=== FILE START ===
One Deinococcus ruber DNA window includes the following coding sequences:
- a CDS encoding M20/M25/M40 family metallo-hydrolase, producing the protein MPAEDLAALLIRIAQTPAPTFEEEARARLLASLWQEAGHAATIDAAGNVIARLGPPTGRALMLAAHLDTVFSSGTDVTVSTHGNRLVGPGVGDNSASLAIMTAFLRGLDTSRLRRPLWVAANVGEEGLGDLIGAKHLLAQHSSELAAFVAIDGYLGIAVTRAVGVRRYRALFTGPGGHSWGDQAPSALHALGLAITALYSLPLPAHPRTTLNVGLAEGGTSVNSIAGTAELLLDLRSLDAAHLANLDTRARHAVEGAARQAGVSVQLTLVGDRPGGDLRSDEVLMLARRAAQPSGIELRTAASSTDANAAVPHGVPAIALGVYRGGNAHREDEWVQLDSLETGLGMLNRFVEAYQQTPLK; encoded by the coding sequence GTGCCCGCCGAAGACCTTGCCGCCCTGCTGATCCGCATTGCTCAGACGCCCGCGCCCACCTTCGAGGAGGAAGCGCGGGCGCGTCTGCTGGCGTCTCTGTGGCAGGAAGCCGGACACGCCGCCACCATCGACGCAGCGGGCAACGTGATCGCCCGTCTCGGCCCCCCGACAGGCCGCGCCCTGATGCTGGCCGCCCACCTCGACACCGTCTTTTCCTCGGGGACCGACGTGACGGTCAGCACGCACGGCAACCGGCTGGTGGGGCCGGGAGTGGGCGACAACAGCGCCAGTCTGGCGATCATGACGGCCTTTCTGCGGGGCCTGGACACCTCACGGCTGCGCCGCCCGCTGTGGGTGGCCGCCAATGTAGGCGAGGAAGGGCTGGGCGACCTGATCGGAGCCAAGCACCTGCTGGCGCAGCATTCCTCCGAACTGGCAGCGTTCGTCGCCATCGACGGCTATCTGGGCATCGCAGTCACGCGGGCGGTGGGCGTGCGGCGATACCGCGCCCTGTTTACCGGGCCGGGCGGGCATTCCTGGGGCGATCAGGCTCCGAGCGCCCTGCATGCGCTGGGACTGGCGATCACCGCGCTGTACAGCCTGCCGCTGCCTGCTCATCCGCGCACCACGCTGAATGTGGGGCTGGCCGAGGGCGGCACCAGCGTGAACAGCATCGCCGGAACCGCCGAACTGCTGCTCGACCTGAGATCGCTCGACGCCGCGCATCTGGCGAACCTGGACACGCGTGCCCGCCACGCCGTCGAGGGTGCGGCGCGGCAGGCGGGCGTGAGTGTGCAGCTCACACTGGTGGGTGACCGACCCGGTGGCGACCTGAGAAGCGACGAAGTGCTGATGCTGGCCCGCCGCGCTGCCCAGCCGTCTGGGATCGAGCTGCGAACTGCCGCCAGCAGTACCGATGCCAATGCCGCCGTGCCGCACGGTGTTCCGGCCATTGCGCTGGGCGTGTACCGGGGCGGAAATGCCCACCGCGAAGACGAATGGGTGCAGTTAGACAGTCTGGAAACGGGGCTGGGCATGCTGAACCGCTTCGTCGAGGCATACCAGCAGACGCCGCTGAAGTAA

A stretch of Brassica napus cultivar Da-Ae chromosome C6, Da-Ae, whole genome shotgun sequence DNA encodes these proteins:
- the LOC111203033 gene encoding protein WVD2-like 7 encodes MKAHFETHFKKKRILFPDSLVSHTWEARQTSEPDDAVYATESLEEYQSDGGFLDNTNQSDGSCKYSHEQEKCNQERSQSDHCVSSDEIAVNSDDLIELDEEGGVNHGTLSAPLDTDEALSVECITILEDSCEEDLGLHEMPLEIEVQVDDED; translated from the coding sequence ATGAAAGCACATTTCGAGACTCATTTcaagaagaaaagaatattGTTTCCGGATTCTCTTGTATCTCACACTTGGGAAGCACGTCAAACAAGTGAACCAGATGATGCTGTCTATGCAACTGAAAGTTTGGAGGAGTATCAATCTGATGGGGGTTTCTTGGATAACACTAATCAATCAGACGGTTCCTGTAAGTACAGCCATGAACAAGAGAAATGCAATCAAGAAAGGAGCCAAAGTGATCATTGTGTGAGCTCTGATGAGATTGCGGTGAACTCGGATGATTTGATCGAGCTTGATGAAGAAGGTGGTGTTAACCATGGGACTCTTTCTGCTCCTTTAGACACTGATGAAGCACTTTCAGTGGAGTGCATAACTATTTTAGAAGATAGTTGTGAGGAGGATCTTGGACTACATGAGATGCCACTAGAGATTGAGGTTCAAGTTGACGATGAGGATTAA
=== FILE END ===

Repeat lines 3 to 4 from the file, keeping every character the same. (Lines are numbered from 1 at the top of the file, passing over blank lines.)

A stretch of Brassica napus cultivar Da-Ae chromosome C6, Da-Ae, whole genome shotgun sequence DNA encodes these proteins:
- the LOC111203033 gene encoding protein WVD2-like 7 encodes MKAHFETHFKKKRILFPDSLVSHTWEARQTSEPDDAVYATESLEEYQSDGGFLDNTNQSDGSCKYSHEQEKCNQERSQSDHCVSSDEIAVNSDDLIELDEEGGVNHGTLSAPLDTDEALSVECITILEDSCEEDLGLHEMPLEIEVQVDDED; translated from the coding sequence ATGAAAGCACATTTCGAGACTCATTTcaagaagaaaagaatattGTTTCCGGATTCTCTTGTATCTCACACTTGGGAAGCACGTCAAACAAGTGAACCAGATGATGCTGTCTATGCAACTGAAAGTTTGGAGGAGTATCAATCTGATGGGGGTTTCTTGGATAACACTAATCAATCAGACGGTTCCTGTAAGTACAGCCATGAACAAGAGAAATGCAATCAAGAAAGGAGCCAAAGTGATCATTGTGTGAGCTCTGATGAGATTGCGGTGAACTCGGATGATTTGATCGAGCTTGATGAAGAAGGTGGTGTTAACCATGGGACTCTTTCTGCTCCTTTAGACACTGATGAAGCACTTTCAGTGGAGTGCATAACTATTTTAGAAGATAGTTGTGAGGAGGATCTTGGACTACATGAGATGCCACTAGAGATTGAGGTTCAAGTTGACGATGAGGATTAA